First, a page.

Like all professional copyeditors, I try to keep up with news in my field, which means browsing the posts and articles of editors, grammarians, linguists, and lexicographers online. I do this both through RSS feed subscriptions—Feedly is my reader of choice—and also by bookmarking
The announcement of a new edition of The Chicago Manual of Style always prompts rejoicing—along with a few worried queries about how much the citation styles are changing. Never fear! The forthcoming 17th edition of CMOS entails few changes to our notes, bibliography, and reference list citation styles. After all, we’ve had over a hundred years to work on getting them right. Instead, the updates and revisions
It’s not always obvious whether a word should be capitalized. We know to cap proper names of people, holidays, cities, and countries. But what about words like dad, state, or president? Confusion arises when the same word is capped in one context and lowercased in another:
Philip Gerard’s new book is The Art of Creative Research (University of Chicago Press, 2017). He teaches in the Department of Creative Writing at the University of North Carolina Wilmington. Shop Talk invited Gerard to talk about an example of what he means by “creative research.”
Since the announcement that the 17th edition of The Chicago Manual of Style will arrive in September, there has been a lot of buzz about some of the announced changes to the Manual. We’ll be looking closer at some of the changes over the coming weeks. First up is the pronoun they when it refers to a singular antecedent.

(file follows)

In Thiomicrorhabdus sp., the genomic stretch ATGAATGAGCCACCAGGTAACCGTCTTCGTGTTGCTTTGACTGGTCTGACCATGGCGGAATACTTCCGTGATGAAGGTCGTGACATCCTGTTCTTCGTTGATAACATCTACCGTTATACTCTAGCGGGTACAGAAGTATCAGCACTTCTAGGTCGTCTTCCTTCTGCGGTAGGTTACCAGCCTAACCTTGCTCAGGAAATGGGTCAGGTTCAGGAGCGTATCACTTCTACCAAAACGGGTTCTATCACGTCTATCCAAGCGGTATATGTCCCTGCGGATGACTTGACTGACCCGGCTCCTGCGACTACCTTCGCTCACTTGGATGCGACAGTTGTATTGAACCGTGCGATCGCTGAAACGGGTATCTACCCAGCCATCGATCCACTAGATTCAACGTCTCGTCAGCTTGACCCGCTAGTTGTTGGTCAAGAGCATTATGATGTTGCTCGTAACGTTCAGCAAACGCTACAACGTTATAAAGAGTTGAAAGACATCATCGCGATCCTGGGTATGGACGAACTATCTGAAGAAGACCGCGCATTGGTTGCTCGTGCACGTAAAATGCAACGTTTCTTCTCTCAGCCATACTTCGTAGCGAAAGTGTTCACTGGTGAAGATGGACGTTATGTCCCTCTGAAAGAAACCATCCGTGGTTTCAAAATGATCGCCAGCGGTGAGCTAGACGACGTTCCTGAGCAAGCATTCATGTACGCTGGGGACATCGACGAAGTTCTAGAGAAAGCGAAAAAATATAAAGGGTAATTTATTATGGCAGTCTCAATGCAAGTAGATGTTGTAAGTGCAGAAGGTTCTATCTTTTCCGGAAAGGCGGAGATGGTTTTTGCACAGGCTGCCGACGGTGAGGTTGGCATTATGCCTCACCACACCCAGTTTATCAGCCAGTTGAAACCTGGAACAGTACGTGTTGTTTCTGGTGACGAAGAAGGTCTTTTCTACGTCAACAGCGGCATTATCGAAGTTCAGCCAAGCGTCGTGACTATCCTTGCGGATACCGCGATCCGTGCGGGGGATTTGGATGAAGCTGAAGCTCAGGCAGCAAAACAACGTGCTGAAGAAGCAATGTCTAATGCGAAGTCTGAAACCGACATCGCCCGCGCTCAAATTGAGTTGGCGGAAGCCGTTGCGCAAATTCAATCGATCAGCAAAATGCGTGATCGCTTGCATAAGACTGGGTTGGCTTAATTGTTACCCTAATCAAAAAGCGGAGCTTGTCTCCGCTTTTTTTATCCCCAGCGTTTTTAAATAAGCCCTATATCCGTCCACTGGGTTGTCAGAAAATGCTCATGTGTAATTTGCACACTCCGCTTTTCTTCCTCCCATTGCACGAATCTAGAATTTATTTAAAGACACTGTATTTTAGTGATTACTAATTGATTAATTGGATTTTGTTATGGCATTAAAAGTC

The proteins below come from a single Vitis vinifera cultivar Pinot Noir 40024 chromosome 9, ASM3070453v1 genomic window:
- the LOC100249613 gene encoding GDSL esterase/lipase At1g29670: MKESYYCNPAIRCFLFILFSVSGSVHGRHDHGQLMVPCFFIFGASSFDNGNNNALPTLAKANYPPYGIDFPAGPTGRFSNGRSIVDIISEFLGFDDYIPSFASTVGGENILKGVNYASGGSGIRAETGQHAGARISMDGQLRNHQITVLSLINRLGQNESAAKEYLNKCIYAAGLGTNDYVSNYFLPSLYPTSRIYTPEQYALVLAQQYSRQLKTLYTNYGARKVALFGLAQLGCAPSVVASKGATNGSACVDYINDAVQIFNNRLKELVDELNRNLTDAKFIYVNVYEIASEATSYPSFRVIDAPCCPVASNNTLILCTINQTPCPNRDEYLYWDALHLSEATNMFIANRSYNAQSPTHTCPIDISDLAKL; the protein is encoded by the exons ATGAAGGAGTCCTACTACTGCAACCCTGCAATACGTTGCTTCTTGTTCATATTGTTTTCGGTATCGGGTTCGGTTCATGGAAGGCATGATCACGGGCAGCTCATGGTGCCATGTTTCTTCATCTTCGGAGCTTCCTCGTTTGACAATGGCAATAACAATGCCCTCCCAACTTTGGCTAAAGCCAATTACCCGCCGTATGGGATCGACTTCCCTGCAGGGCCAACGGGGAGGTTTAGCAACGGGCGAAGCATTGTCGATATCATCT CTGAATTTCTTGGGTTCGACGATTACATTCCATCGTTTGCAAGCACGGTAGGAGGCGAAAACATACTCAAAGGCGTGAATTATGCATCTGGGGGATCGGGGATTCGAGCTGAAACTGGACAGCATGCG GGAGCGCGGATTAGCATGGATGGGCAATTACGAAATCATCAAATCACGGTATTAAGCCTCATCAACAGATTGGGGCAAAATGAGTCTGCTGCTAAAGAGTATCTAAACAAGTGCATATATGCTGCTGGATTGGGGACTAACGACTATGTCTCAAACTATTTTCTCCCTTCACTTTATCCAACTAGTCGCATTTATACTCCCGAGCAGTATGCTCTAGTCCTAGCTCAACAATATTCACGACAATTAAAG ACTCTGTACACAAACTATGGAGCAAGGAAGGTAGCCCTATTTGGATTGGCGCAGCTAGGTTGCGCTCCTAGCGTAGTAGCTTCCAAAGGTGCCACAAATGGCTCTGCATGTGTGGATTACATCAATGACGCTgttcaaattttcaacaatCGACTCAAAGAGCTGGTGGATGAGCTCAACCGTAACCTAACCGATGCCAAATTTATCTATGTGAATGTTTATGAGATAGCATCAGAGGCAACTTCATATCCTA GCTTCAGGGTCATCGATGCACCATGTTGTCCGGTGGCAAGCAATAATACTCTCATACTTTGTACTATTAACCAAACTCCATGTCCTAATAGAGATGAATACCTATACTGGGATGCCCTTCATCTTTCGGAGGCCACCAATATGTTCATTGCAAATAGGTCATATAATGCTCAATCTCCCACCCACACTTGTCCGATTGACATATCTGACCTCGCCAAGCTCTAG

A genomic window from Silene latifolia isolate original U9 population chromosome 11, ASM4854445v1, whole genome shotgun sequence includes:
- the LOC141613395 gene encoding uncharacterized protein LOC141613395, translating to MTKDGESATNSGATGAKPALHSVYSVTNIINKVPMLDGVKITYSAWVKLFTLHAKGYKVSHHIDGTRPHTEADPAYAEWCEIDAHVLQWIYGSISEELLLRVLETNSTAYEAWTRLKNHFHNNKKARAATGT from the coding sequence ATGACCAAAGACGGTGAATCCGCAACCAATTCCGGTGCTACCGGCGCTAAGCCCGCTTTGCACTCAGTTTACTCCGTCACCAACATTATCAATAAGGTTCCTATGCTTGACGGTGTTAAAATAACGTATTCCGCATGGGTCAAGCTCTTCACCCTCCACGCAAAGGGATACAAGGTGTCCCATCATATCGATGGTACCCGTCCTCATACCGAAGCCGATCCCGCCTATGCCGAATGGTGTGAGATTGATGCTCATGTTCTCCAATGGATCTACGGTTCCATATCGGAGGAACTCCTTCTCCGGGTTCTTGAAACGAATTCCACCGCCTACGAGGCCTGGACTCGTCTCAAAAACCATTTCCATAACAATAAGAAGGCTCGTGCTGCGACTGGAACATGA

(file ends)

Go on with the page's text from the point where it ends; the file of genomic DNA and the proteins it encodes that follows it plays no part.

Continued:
Many quotations end with a period or comma:
“He’s gone.” She turned away.
“Indeed,” he said.
Others end with a question mark or exclamation point, in which case
Today we launch a new series written by . . . you! If you have a story about your editing life, send it to us here and we’ll consider it for posting. Gael Spivak works in communications for the Government of Canada. She specializes in plain language writing and editing. Gael sent us her editing story.
Can you spy anything wrong with the following sentences?
This month’s workout, “Word Usage, Part 2,” again centers on section 5.220 of CMOS. Writing and editing are more efficient when you never have to look up biennial or dither over between and among.
We’ve all read those bossy directives from advice mongers: “Do rock a ripped T with a bright floral skirt.” “Don’t chew gum during an interview.” “Do practice blending eyeshadow with your brush.” “Don’t yank electrical cords from the wall.” Aside from being either fatuous and trendy or obvious and unhelpful, such lists actually pose some editorial dangers.